As not-so-subtly hinted towards earlier, the idea of sharing money to Fenway Sports Group is not a positive one. Negotiating their own television deal would mean they could avoid having to share in a deal with the Wolverhamptons, Wigans and, yes, Fulhams of the world. You know, the "smaller" clubs.
Henry, and another top Fenway executive, made no bones about how much they dislike revenue sharing, and feel little, if any, obligation to anyone but themselves:
All clubs' income is taxed, then shared out, a system Lucchino described, drily and without obvious enthusiasm, as "very socialistic". Werner was quite open that, as a richer franchise, Fenway resents how much money it is taxed, which is not publicly disclosed. "It is a balance," he acknowledged. "We realise we are part of a league, but we feel the burden on the top is higher than appropriate. We feel we deserve the fruits of our labour."
From Their Perspective...
Now you have to put this in perspective and, to do this, you need to understand where the Red Sox get their money from and what their standing is in Major League Baseball. While they are required to share a portion of their local revenues (money they generate on their own, mainly through the Boston market) with the other 29 MLB clubs, they have full control over the majority of this revenue generation, and most importantly, through television:
Local revenues consist of gate receipts, local television, radio and cable rights fees, ballpark concessions, advertising and publications, parking, suite rentals, postseason, and spring training. In a 2007 study, Gennaro found that local revenue contributes 70-80% to a team's total revenue. Therefore, economic factors such as attendance, per capita income, and other Standard Metropolitan Statistical Area census figures are largely responsible for the level of total revenue baseball teams receive.
A city like Boston will generate significantly more money than a city like, say, my hometown of Pittsburgh. A larger stadium, higher population base, more historical success, and a higher per capita income translates to great access to revenues and a more successful team. But, as the above piece goes on to say, as all of these MLB franchises share the same labor pool, it can lead to severe competitive imbalance.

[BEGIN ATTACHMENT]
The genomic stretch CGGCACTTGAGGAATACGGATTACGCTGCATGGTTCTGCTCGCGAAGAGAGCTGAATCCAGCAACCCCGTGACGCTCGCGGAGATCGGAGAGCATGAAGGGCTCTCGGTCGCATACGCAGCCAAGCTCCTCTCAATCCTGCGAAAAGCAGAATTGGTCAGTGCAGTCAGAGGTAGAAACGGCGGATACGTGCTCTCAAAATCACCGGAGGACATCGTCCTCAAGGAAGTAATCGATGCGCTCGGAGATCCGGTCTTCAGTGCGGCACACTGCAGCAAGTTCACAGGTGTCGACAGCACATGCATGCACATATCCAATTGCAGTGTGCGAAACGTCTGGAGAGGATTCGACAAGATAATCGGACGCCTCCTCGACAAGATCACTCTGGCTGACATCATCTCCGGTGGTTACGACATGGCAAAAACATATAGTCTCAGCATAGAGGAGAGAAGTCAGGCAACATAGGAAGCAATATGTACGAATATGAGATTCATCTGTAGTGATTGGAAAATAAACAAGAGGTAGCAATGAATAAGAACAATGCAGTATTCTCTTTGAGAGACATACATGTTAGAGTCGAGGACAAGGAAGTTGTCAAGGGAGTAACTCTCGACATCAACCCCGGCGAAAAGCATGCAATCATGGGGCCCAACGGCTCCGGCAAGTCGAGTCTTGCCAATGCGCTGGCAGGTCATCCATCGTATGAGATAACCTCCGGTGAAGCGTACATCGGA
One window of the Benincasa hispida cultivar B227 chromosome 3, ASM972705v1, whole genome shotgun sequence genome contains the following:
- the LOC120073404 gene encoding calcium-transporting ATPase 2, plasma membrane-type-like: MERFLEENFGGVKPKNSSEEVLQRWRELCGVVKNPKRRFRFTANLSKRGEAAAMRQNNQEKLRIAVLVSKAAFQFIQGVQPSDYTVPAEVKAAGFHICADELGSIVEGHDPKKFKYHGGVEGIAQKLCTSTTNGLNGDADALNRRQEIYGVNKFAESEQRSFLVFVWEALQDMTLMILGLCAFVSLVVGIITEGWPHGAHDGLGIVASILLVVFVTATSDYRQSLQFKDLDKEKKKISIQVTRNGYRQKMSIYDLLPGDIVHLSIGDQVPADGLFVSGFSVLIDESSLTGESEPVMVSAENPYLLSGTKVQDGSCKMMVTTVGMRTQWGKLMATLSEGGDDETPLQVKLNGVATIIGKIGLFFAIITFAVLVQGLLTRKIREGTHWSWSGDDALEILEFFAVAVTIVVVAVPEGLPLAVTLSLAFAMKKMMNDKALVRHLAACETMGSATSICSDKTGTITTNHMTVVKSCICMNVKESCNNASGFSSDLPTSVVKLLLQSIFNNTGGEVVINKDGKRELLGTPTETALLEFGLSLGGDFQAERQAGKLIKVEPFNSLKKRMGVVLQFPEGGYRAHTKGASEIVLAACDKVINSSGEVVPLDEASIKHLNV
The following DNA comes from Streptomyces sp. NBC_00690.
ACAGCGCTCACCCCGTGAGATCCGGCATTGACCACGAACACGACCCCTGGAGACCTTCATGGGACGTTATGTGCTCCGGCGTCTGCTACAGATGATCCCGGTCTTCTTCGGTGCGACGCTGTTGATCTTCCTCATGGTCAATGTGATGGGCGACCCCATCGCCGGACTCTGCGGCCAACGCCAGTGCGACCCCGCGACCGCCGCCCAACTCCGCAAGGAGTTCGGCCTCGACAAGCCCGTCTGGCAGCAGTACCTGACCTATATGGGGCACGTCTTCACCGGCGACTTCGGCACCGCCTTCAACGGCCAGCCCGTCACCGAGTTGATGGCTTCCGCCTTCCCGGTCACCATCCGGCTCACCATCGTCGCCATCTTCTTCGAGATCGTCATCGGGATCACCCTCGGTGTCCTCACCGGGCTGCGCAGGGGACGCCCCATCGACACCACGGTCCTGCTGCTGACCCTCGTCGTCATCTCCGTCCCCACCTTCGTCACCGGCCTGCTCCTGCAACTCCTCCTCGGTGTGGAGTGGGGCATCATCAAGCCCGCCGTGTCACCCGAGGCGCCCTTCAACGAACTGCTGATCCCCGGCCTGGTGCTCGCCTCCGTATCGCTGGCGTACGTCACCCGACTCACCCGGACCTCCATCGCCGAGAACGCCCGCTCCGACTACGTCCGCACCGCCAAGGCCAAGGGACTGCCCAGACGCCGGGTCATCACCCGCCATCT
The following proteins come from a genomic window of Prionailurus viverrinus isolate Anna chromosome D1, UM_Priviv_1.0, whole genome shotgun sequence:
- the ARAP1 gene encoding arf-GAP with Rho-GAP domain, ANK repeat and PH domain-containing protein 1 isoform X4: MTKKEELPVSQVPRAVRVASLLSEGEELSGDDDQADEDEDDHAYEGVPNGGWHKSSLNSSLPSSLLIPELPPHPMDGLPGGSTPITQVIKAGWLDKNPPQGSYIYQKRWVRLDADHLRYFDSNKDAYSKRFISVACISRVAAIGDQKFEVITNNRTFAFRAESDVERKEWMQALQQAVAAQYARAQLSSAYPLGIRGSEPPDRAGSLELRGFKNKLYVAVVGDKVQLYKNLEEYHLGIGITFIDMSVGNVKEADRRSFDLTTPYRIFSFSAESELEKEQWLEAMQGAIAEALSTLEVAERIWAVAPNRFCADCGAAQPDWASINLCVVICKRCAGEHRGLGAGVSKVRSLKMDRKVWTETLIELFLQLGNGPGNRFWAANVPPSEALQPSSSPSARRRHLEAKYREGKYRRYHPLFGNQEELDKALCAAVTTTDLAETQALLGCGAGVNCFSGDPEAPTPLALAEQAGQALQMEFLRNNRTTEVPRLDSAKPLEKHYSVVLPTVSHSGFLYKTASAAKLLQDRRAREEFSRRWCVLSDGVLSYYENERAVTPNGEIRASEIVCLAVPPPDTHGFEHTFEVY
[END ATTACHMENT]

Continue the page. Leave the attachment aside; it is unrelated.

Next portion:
Further, there is no threat of promotion or relegation, no worry of another team taking their seat at the table. A draft system has been forever instituted, making the idea of youth academies moot. High schools, colleges and amateur clubs develop the baseball players of the future. MLB franchises then divvy the this labor pool up among themselves and effectively loan the stars of the future out to minor league (lower division) teams. They have full control over whether to recall or demote the players. A single MLB team, at any time, will have rights, in one capacity or another, to something like 250-300 players. Probably more, I'm roughly estimating.
They also have no obligation to play games against these lower clubs. No FA or League Cup-like gate receipt sharing, ever. They pay certain institutional costs to the minor league clubs they partner with, but nothing of any merit to the minor league system as a whole. They providing enough by "sharing" their talent pool.
Fenway Sports Group doesn't mind the freedom MLB allows them to generate their own money, they just detest having to share any it. And while the growth of their Liverpool brand is seemingly endless, the idea of having to split television revenue and potentially sacrifice some exposure is sickening to them.
The Case Of Major League Soccer
A weird case study of the merging of the European and North American systems is in Major League Soccer. The league runs on a very complexly staggered salary cap, hoping to promote parity among its participants. There is a draft, but there are also youth academies, from which teams can benefit and sign a very limited number of players.